Of course Saturn, Jupiter, M42 and many others have since wowed me too. I particularly like viewing the Pleiades and Beehive clusters in a wide FOV. These are sadly not too good in my Skymax as the FOV is too narrow so I currently view these with Binos till I can afford a fast scope.

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M31. Just a smudge from London but it was very impressive philosophically if you know what I mean. Lots of implications for the scale of the universe.

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I have just remembered something that happened to me in the mid 70's.

I used to do voluntary work teaching mountaineering to deprived children who lived in children's homes. On one occasion we were staying at an outdoor centre in South Wales and I had decided to do a night excercise with them due to there being a meteor shower.

In the centre were a lot of children from London and it was amazing to see some of the boys and girls who in the main were very hard cases coming from broken homes and often in trouble with law. They stood outside looking up at the sky with tears and some of them full blown crying totally amazed at what they could see. Virtually none of them had seen a star let alone the amazing site in front of their eyes on this very remote and dark location!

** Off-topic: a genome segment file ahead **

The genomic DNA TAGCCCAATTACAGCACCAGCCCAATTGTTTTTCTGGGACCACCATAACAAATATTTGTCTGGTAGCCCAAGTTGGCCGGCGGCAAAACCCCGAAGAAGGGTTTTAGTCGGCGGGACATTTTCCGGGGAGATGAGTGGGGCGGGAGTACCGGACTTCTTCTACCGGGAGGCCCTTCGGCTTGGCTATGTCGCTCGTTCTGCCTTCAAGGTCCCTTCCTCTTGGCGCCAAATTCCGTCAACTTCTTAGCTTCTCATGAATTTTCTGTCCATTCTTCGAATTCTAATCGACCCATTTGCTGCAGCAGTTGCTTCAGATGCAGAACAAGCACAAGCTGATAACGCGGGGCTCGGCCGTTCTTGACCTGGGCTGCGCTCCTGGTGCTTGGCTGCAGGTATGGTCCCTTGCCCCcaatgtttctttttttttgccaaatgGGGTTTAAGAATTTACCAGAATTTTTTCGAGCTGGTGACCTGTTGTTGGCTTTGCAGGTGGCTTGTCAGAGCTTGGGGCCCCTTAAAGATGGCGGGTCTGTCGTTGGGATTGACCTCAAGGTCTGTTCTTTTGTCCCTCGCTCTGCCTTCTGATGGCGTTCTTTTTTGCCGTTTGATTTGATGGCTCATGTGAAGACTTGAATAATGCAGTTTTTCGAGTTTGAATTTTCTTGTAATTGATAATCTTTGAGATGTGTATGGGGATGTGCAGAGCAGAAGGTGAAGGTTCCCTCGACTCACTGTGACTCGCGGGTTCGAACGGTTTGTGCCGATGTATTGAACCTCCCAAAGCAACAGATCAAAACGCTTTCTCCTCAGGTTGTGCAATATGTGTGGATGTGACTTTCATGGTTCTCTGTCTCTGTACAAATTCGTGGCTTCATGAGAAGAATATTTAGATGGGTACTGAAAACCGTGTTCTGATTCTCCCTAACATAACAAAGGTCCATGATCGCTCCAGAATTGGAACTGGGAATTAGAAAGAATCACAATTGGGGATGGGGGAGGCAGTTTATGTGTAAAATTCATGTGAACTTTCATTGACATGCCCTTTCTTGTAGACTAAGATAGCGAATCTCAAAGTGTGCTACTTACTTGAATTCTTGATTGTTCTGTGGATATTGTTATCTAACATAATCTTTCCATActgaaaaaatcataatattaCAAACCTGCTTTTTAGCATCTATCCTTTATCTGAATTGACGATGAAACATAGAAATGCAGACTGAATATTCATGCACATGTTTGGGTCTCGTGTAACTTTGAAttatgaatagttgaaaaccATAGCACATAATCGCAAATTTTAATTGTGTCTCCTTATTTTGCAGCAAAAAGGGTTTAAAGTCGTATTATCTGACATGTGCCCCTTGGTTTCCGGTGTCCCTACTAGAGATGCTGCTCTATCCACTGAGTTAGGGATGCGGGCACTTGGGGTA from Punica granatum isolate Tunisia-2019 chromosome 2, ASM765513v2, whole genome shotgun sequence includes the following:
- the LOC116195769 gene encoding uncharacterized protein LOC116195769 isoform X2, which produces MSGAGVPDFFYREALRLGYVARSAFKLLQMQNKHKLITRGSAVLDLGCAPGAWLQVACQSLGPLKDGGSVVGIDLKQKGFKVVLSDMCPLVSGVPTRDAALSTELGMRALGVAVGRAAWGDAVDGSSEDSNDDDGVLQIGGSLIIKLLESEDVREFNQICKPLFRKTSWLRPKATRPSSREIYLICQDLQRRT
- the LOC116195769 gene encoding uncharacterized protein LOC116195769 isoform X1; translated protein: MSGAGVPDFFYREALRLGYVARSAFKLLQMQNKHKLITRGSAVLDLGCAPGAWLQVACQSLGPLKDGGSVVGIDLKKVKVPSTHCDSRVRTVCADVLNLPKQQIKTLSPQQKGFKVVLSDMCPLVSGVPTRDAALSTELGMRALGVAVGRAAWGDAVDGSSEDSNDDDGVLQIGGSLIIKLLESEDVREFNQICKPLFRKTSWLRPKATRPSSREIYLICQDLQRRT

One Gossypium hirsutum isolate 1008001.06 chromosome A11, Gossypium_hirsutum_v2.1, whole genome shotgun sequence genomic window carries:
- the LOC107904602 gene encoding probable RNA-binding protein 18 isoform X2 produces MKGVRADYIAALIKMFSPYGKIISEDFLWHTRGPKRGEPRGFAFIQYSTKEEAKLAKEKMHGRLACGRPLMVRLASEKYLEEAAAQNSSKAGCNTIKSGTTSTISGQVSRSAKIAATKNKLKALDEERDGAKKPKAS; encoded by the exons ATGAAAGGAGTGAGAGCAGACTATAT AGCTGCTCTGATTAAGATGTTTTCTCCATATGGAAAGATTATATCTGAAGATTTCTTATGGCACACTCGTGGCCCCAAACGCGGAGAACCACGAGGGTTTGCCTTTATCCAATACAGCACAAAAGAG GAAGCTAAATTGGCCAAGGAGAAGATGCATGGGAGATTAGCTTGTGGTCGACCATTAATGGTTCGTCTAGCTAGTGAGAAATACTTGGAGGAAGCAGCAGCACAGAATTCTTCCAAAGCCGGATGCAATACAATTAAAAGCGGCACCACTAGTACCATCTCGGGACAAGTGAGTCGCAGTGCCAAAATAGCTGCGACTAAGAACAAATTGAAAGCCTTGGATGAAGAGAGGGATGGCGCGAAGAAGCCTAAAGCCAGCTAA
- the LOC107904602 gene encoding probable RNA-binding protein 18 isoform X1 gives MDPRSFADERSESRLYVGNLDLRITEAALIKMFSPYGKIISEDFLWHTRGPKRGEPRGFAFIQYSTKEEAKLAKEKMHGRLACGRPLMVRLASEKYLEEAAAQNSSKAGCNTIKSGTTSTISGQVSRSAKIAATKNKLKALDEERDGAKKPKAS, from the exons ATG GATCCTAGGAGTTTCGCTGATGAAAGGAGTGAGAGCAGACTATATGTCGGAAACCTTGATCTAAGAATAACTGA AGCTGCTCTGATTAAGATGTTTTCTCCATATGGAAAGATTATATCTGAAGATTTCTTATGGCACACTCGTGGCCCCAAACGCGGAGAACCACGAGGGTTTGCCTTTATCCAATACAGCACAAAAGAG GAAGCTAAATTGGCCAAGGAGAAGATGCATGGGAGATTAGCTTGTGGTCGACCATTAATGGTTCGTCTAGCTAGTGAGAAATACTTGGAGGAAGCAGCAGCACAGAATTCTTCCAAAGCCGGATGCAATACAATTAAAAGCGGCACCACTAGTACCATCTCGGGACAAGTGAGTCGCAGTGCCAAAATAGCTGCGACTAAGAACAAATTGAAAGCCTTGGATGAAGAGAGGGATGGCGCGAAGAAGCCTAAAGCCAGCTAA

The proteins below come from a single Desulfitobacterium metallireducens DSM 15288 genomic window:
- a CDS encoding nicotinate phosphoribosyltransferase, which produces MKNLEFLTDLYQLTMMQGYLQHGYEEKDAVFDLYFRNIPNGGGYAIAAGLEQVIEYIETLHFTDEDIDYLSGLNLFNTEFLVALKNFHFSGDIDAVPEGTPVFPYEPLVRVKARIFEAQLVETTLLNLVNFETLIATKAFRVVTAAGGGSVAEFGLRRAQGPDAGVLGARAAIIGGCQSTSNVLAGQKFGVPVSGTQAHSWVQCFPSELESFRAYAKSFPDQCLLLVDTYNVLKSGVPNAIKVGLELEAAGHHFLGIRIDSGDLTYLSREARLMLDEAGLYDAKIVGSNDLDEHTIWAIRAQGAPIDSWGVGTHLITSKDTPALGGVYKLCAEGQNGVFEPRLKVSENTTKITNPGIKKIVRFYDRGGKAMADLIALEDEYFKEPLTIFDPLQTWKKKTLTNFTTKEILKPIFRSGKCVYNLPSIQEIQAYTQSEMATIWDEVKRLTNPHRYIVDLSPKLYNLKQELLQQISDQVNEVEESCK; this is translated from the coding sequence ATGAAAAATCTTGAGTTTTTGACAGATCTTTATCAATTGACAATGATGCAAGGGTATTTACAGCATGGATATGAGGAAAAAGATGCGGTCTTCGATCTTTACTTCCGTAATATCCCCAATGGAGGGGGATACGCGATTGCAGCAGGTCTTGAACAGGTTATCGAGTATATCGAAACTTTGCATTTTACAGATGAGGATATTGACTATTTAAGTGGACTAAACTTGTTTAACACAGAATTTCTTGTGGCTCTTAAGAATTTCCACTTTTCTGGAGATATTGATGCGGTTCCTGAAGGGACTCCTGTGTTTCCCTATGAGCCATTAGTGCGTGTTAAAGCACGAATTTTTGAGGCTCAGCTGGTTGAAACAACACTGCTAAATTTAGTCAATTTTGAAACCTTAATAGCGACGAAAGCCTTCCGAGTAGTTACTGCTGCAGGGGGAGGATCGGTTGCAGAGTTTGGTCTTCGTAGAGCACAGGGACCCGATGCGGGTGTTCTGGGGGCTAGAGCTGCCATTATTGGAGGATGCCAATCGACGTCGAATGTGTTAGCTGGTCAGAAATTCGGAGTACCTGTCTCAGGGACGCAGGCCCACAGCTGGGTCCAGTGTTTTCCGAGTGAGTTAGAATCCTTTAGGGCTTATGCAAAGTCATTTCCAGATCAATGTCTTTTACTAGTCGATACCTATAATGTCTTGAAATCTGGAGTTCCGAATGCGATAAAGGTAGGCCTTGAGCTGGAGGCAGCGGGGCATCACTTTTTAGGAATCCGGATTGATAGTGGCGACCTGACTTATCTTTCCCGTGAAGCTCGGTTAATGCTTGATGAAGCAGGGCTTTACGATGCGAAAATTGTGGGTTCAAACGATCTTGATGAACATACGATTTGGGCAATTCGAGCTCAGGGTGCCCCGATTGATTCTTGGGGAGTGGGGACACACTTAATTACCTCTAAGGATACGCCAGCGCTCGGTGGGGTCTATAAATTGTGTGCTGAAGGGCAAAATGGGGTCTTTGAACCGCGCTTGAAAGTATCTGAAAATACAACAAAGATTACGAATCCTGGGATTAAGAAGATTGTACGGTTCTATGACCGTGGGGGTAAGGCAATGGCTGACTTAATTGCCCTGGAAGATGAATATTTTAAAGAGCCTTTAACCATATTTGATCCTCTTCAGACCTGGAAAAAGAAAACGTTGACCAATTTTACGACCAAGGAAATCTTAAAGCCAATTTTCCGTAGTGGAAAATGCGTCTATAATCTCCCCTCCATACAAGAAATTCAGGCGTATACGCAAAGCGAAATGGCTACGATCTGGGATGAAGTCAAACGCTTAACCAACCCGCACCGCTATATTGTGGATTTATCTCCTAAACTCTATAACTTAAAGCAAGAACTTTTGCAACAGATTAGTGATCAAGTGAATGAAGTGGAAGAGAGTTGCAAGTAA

Best regards

Chris

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Cheers for all your replys. you have certainly given me some inspiration and a good list of objects to have a go at :(

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1. My first view of M 42 on a moon less night.

2. The Pleiades, through a pair of binoculars.

Actually, cherish the latter, since the viewing was so comfortable.

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Mine was at a public viewing night near home last year ...

I was looking through a gigantic refractor (can't remember the size but it really was large/long). The owner focused it on Tuc47. I was totally blown away. The resolution, the pin-point dots of light. I was hooked.

The next night I spent about an hour trying to find it myself in my 4.5" newt. It took me two nights viewing to finally spot it. Clarity wasn't as good but I was very proud that I managed to find it myself.

Cheers,

Af.

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I've not seen very much yet (quite new to this) but M42 and the Pleiades are both great, however finally managing to get a smudge of surface detail on Jupiter last night has to be my biggest "wow" so far (closely followed by seeing soooo many craters on the moon).